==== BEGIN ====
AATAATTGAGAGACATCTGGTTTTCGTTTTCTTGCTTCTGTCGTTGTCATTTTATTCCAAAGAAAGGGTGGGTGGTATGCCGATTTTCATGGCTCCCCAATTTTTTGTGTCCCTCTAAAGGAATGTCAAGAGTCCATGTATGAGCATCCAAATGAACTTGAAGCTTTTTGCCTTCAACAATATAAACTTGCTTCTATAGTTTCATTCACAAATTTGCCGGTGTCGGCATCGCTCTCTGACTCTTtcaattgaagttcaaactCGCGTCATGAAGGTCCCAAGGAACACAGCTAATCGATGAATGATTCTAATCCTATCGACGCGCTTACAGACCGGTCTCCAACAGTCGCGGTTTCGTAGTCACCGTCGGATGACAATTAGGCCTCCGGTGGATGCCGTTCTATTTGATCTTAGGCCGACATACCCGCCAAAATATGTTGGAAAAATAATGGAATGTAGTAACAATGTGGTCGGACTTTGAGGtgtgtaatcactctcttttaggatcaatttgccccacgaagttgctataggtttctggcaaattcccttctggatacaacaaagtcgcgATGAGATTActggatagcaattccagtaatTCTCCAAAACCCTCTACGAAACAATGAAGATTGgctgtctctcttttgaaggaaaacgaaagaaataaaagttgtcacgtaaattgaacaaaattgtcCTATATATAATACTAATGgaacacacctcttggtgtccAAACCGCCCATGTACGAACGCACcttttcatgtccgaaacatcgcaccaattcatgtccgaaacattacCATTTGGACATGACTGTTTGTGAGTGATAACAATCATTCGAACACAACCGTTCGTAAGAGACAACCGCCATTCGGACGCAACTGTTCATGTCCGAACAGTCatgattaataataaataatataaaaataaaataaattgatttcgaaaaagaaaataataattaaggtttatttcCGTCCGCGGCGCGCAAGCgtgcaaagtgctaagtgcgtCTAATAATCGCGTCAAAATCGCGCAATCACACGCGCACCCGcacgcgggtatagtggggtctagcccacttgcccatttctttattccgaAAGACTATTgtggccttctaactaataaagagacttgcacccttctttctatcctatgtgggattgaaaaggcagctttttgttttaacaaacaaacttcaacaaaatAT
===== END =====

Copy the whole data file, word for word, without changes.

AATAATTGAGAGACATCTGGTTTTCGTTTTCTTGCTTCTGTCGTTGTCATTTTATTCCAAAGAAAGGGTGGGTGGTATGCCGATTTTCATGGCTCCCCAATTTTTTGTGTCCCTCTAAAGGAATGTCAAGAGTCCATGTATGAGCATCCAAATGAACTTGAAGCTTTTTGCCTTCAACAATATAAACTTGCTTCTATAGTTTCATTCACAAATTTGCCGGTGTCGGCATCGCTCTCTGACTCTTtcaattgaagttcaaactCGCGTCATGAAGGTCCCAAGGAACACAGCTAATCGATGAATGATTCTAATCCTATCGACGCGCTTACAGACCGGTCTCCAACAGTCGCGGTTTCGTAGTCACCGTCGGATGACAATTAGGCCTCCGGTGGATGCCGTTCTATTTGATCTTAGGCCGACATACCCGCCAAAATATGTTGGAAAAATAATGGAATGTAGTAACAATGTGGTCGGACTTTGAGGtgtgtaatcactctcttttaggatcaatttgccccacgaagttgctataggtttctggcaaattcccttctggatacaacaaagtcgcgATGAGATTActggatagcaattccagtaatTCTCCAAAACCCTCTACGAAACAATGAAGATTGgctgtctctcttttgaaggaaaacgaaagaaataaaagttgtcacgtaaattgaacaaaattgtcCTATATATAATACTAATGgaacacacctcttggtgtccAAACCGCCCATGTACGAACGCACcttttcatgtccgaaacatcgcaccaattcatgtccgaaacattacCATTTGGACATGACTGTTTGTGAGTGATAACAATCATTCGAACACAACCGTTCGTAAGAGACAACCGCCATTCGGACGCAACTGTTCATGTCCGAACAGTCatgattaataataaataatataaaaataaaataaattgatttcgaaaaagaaaataataattaaggtttatttcCGTCCGCGGCGCGCAAGCgtgcaaagtgctaagtgcgtCTAATAATCGCGTCAAAATCGCGCAATCACACGCGCACCCGcacgcgggtatagtggggtctagcccacttgcccatttctttattccgaAAGACTATTgtggccttctaactaataaagagacttgcacccttctttctatcctatgtgggattgaaaaggcagctttttgttttaacaaacaaacttcaacaaaatAT